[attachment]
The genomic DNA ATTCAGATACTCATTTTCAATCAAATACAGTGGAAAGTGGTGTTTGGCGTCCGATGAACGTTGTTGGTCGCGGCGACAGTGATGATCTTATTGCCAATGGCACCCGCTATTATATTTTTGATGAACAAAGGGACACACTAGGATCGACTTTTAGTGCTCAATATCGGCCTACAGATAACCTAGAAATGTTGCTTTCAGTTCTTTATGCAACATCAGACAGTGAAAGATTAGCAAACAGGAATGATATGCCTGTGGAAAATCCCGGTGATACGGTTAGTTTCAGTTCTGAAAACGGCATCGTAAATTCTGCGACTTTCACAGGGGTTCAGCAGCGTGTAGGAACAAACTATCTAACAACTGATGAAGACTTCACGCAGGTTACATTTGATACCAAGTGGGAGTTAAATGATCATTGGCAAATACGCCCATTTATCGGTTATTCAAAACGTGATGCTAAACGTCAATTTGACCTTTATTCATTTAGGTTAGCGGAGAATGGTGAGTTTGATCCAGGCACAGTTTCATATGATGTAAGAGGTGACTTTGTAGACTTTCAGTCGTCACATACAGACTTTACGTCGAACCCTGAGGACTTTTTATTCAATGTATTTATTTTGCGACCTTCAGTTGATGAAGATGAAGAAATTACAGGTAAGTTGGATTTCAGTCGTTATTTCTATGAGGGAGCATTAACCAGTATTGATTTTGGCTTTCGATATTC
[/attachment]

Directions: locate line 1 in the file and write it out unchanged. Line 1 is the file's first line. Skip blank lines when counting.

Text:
The genomic DNA ATTCAGATACTCATTTTCAATCAAATACAGTGGAAAGTGGTGTTTGGCGTCCGATGAACGTTGTTGGTCGCGGCGACAGTGATGATCTTATTGCCAATGGCACCCGCTATTATATTTTTGATGAACAAAGGGACACACTAGGATCGACTTTTAGTGCTCAATATCGGCCTACAGATAACCTAGAAATGTTGCTTTCAGTTCTTTATGCAACATCAGACAGTGAAAGATTAGCAAACAGGAATGATATGCCTGTGGAAAATCCCGGTGATACGGTTAGTTTCAGTTCTGAAAACGGCATCGTAAATTCTGCGACTTTCACAGGGGTTCAGCAGCGTGTAGGAACAAACTATCTAACAACTGATGAAGACTTCACGCAGGTTACATTTGATACCAAGTGGGAGTTAAATGATCATTGGCAAATACGCCCATTTATCGGTTATTCAAAACGTGATGCTAAACGTCAATTTGACCTTTATTCATTTAGGTTAGCGGAGAATGGTGAGTTTGATCCAGGCACAGTTTCATATGATGTAAGAGGTGACTTTGTAGACTTTCAGTCGTCACATACAGACTTTACGTCGAACCCTGAGGACTTTTTATTCAATGTATTTATTTTGCGACCTTCAGTTGATGAAGATGAAGAAATTACAGGTAAGTTGGATTTCAGTCGTTATTTCTATGAGGGAGCATTAACCAGTATTGATTTTGGCTTTCGATATTC